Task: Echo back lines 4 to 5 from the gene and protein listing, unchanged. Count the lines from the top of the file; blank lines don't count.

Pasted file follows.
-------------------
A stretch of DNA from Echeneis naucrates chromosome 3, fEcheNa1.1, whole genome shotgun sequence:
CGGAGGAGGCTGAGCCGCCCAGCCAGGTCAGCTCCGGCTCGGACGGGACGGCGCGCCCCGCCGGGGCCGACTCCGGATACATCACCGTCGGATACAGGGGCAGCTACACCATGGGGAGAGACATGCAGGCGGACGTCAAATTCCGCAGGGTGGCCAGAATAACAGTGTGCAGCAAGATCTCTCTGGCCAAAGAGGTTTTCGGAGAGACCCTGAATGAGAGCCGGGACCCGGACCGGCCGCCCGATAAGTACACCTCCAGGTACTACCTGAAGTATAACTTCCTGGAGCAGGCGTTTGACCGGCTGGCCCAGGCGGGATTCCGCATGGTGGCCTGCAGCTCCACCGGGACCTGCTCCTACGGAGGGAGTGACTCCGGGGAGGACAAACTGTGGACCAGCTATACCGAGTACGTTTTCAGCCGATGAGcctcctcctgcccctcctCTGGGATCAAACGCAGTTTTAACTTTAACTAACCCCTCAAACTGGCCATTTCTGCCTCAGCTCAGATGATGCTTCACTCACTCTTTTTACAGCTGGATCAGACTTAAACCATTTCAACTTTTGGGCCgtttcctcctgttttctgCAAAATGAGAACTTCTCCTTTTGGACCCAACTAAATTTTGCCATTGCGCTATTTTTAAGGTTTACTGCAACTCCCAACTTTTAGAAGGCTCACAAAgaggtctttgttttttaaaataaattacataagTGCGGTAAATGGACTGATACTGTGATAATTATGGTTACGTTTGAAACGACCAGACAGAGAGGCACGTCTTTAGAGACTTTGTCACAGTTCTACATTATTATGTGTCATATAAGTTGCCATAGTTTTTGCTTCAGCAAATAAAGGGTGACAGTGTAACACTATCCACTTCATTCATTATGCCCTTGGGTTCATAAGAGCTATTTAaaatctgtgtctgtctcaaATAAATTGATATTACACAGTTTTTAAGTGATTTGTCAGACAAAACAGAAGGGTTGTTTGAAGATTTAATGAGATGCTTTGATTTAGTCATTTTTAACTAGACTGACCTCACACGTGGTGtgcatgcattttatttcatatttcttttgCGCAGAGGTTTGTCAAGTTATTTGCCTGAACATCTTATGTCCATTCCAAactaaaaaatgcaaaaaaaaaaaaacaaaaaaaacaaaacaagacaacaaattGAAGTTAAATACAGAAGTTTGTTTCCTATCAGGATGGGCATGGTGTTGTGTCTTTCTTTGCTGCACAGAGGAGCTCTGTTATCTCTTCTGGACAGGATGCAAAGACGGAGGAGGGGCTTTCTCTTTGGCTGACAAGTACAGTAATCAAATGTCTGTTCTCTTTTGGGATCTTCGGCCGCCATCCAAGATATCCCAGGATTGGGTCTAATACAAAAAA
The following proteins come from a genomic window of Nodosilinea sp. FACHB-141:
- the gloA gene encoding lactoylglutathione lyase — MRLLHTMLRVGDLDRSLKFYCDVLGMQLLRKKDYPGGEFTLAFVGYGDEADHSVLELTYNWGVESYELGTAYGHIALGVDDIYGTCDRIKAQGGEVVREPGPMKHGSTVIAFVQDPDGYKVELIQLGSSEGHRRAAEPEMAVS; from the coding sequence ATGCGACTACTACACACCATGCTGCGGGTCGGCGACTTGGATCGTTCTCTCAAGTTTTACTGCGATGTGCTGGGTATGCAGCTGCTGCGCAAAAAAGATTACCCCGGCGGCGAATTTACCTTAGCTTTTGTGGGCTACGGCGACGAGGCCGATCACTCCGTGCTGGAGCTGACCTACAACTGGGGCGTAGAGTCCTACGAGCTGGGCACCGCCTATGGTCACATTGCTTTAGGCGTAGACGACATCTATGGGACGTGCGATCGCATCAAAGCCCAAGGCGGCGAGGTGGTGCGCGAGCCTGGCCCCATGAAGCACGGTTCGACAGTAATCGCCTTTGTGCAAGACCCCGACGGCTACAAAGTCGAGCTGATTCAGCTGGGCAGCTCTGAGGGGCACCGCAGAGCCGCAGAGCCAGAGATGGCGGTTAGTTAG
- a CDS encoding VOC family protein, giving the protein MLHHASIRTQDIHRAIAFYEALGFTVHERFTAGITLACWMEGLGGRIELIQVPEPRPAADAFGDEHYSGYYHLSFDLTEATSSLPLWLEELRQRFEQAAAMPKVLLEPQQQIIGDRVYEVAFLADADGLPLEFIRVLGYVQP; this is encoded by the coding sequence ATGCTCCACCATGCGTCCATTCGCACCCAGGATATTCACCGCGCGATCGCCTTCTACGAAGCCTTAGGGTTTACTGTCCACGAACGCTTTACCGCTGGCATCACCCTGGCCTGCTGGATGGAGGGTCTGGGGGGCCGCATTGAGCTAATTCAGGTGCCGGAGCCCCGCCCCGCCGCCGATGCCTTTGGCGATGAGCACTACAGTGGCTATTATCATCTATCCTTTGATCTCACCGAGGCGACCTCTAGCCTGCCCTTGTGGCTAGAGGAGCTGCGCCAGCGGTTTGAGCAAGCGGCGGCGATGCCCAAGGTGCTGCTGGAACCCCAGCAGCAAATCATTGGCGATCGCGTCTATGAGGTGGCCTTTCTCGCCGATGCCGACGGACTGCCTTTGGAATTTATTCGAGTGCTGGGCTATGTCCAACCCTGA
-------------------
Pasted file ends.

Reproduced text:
- the gloA gene encoding lactoylglutathione lyase — MRLLHTMLRVGDLDRSLKFYCDVLGMQLLRKKDYPGGEFTLAFVGYGDEADHSVLELTYNWGVESYELGTAYGHIALGVDDIYGTCDRIKAQGGEVVREPGPMKHGSTVIAFVQDPDGYKVELIQLGSSEGHRRAAEPEMAVS; from the coding sequence ATGCGACTACTACACACCATGCTGCGGGTCGGCGACTTGGATCGTTCTCTCAAGTTTTACTGCGATGTGCTGGGTATGCAGCTGCTGCGCAAAAAAGATTACCCCGGCGGCGAATTTACCTTAGCTTTTGTGGGCTACGGCGACGAGGCCGATCACTCCGTGCTGGAGCTGACCTACAACTGGGGCGTAGAGTCCTACGAGCTGGGCACCGCCTATGGTCACATTGCTTTAGGCGTAGACGACATCTATGGGACGTGCGATCGCATCAAAGCCCAAGGCGGCGAGGTGGTGCGCGAGCCTGGCCCCATGAAGCACGGTTCGACAGTAATCGCCTTTGTGCAAGACCCCGACGGCTACAAAGTCGAGCTGATTCAGCTGGGCAGCTCTGAGGGGCACCGCAGAGCCGCAGAGCCAGAGATGGCGGTTAGTTAG
- a CDS encoding VOC family protein, giving the protein MLHHASIRTQDIHRAIAFYEALGFTVHERFTAGITLACWMEGLGGRIELIQVPEPRPAADAFGDEHYSGYYHLSFDLTEATSSLPLWLEELRQRFEQAAAMPKVLLEPQQQIIGDRVYEVAFLADADGLPLEFIRVLGYVQP; this is encoded by the coding sequence ATGCTCCACCATGCGTCCATTCGCACCCAGGATATTCACCGCGCGATCGCCTTCTACGAAGCCTTAGGGTTTACTGTCCACGAACGCTTTACCGCTGGCATCACCCTGGCCTGCTGGATGGAGGGTCTGGGGGGCCGCATTGAGCTAATTCAGGTGCCGGAGCCCCGCCCCGCCGCCGATGCCTTTGGCGATGAGCACTACAGTGGCTATTATCATCTATCCTTTGATCTCACCGAGGCGACCTCTAGCCTGCCCTTGTGGCTAGAGGAGCTGCGCCAGCGGTTTGAGCAAGCGGCGGCGATGCCCAAGGTGCTGCTGGAACCCCAGCAGCAAATCATTGGCGATCGCGTCTATGAGGTGGCCTTTCTCGCCGATGCCGACGGACTGCCTTTGGAATTTATTCGAGTGCTGGGCTATGTCCAACCCTGA